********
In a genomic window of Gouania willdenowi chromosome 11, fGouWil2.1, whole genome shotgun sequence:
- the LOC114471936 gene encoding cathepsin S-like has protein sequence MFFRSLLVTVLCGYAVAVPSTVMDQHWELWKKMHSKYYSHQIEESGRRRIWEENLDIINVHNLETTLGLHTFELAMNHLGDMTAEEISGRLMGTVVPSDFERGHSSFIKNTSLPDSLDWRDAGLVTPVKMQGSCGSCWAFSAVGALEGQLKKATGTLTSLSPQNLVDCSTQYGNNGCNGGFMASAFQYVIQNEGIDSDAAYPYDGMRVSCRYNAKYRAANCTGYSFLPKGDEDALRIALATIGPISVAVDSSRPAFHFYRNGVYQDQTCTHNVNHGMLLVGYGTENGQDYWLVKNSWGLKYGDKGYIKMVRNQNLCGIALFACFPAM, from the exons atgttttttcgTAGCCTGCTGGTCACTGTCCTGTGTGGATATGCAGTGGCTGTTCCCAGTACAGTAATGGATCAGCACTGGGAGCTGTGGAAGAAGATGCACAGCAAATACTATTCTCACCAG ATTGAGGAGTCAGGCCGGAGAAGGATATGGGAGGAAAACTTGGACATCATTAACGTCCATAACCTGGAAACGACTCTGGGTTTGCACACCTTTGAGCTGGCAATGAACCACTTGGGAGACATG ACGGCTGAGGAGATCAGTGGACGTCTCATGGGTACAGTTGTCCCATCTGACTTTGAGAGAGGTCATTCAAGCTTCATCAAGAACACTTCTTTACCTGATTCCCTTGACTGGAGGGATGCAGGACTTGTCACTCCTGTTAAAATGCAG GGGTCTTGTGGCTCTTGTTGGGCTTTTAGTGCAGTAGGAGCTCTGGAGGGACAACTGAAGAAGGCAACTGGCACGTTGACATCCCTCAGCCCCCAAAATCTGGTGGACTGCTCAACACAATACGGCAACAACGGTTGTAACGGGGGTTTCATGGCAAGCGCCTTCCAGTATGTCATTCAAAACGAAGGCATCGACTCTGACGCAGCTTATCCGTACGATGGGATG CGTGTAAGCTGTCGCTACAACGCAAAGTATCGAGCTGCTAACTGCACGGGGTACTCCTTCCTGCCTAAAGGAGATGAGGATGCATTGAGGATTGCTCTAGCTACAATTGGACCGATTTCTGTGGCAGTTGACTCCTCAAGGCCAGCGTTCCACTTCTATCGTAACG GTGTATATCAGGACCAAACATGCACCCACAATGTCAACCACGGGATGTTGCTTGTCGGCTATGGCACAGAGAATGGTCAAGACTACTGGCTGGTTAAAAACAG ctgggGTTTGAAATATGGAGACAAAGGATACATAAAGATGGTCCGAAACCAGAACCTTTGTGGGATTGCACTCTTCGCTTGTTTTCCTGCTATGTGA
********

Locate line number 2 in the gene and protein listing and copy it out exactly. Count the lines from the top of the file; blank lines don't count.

- the LOC114471936 gene encoding cathepsin S-like has protein sequence MFFRSLLVTVLCGYAVAVPSTVMDQHWELWKKMHSKYYSHQIEESGRRRIWEENLDIINVHNLETTLGLHTFELAMNHLGDMTAEEISGRLMGTVVPSDFERGHSSFIKNTSLPDSLDWRDAGLVTPVKMQGSCGSCWAFSAVGALEGQLKKATGTLTSLSPQNLVDCSTQYGNNGCNGGFMASAFQYVIQNEGIDSDAAYPYDGMRVSCRYNAKYRAANCTGYSFLPKGDEDALRIALATIGPISVAVDSSRPAFHFYRNGVYQDQTCTHNVNHGMLLVGYGTENGQDYWLVKNSWGLKYGDKGYIKMVRNQNLCGIALFACFPAM, from the exons atgttttttcgTAGCCTGCTGGTCACTGTCCTGTGTGGATATGCAGTGGCTGTTCCCAGTACAGTAATGGATCAGCACTGGGAGCTGTGGAAGAAGATGCACAGCAAATACTATTCTCACCAG ATTGAGGAGTCAGGCCGGAGAAGGATATGGGAGGAAAACTTGGACATCATTAACGTCCATAACCTGGAAACGACTCTGGGTTTGCACACCTTTGAGCTGGCAATGAACCACTTGGGAGACATG ACGGCTGAGGAGATCAGTGGACGTCTCATGGGTACAGTTGTCCCATCTGACTTTGAGAGAGGTCATTCAAGCTTCATCAAGAACACTTCTTTACCTGATTCCCTTGACTGGAGGGATGCAGGACTTGTCACTCCTGTTAAAATGCAG GGGTCTTGTGGCTCTTGTTGGGCTTTTAGTGCAGTAGGAGCTCTGGAGGGACAACTGAAGAAGGCAACTGGCACGTTGACATCCCTCAGCCCCCAAAATCTGGTGGACTGCTCAACACAATACGGCAACAACGGTTGTAACGGGGGTTTCATGGCAAGCGCCTTCCAGTATGTCATTCAAAACGAAGGCATCGACTCTGACGCAGCTTATCCGTACGATGGGATG CGTGTAAGCTGTCGCTACAACGCAAAGTATCGAGCTGCTAACTGCACGGGGTACTCCTTCCTGCCTAAAGGAGATGAGGATGCATTGAGGATTGCTCTAGCTACAATTGGACCGATTTCTGTGGCAGTTGACTCCTCAAGGCCAGCGTTCCACTTCTATCGTAACG GTGTATATCAGGACCAAACATGCACCCACAATGTCAACCACGGGATGTTGCTTGTCGGCTATGGCACAGAGAATGGTCAAGACTACTGGCTGGTTAAAAACAG ctgggGTTTGAAATATGGAGACAAAGGATACATAAAGATGGTCCGAAACCAGAACCTTTGTGGGATTGCACTCTTCGCTTGTTTTCCTGCTATGTGA